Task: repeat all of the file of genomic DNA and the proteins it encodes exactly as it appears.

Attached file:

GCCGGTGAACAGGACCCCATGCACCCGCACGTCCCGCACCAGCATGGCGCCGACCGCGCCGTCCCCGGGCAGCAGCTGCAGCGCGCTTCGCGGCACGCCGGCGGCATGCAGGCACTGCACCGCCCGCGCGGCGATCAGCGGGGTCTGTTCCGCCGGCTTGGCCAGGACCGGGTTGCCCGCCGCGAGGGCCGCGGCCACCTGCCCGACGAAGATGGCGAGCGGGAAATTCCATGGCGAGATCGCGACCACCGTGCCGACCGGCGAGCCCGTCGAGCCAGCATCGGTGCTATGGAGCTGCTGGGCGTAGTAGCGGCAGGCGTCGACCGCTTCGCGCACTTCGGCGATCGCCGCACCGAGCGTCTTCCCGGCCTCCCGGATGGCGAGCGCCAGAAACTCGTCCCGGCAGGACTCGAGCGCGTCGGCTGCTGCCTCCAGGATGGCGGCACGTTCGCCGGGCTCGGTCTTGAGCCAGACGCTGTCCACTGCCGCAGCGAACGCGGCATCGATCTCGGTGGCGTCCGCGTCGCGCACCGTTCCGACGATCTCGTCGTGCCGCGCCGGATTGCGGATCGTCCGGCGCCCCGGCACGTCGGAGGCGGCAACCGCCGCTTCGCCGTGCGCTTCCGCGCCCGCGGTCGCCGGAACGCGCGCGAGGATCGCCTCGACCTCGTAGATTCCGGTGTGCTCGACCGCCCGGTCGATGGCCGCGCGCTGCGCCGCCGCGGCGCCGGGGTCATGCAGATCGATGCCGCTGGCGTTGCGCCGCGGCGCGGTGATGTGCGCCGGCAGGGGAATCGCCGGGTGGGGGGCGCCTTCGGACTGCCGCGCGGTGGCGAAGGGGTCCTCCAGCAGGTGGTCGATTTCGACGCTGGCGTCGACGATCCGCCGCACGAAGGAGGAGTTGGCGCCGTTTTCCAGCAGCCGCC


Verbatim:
GCCGGTGAACAGGACCCCATGCACCCGCACGTCCCGCACCAGCATGGCGCCGACCGCGCCGTCCCCGGGCAGCAGCTGCAGCGCGCTTCGCGGCACGCCGGCGGCATGCAGGCACTGCACCGCCCGCGCGGCGATCAGCGGGGTCTGTTCCGCCGGCTTGGCCAGGACCGGGTTGCCCGCCGCGAGGGCCGCGGCCACCTGCCCGACGAAGATGGCGAGCGGGAAATTCCATGGCGAGATCGCGACCACCGTGCCGACCGGCGAGCCCGTCGAGCCAGCATCGGTGCTATGGAGCTGCTGGGCGTAGTAGCGGCAGGCGTCGACCGCTTCGCGCACTTCGGCGATCGCCGCACCGAGCGTCTTCCCGGCCTCCCGGATGGCGAGCGCCAGAAACTCGTCCCGGCAGGACTCGAGCGCGTCGGCTGCTGCCTCCAGGATGGCGGCACGTTCGCCGGGCTCGGTCTTGAGCCAGACGCTGTCCACTGCCGCAGCGAACGCGGCATCGATCTCGGTGGCGTCCGCGTCGCGCACCGTTCCGACGATCTCGTCGTGCCGCGCCGGATTGCGGATCGTCCGGCGCCCCGGCACGTCGGAGGCGGCAACCGCCGCTTCGCCGTGCGCTTCCGCGCCCGCGGTCGCCGGAACGCGCGCGAGGATCGCCTCGACCTCGTAGATTCCGGTGTGCTCGACCGCCCGGTCGATGGCCGCGCGCTGCGCCGCCGCGGCGCCGGGGTCATGCAGATCGATGCCGCTGGCGTTGCGCCGCGGCGCGGTGATGTGCGCCGGCAGGGGAATCGCCGGGTGGGGGGCGCCTTCGGACTGCCGCGCGGTGGCGAAGGGGTCCTCCAGCAGGTGGTCGATTTCGACGCTGGCGTCGACGATCCGCCGCACGAAGGAGGAGTTGGCGCCGTTTTCCAGCAGCCGCC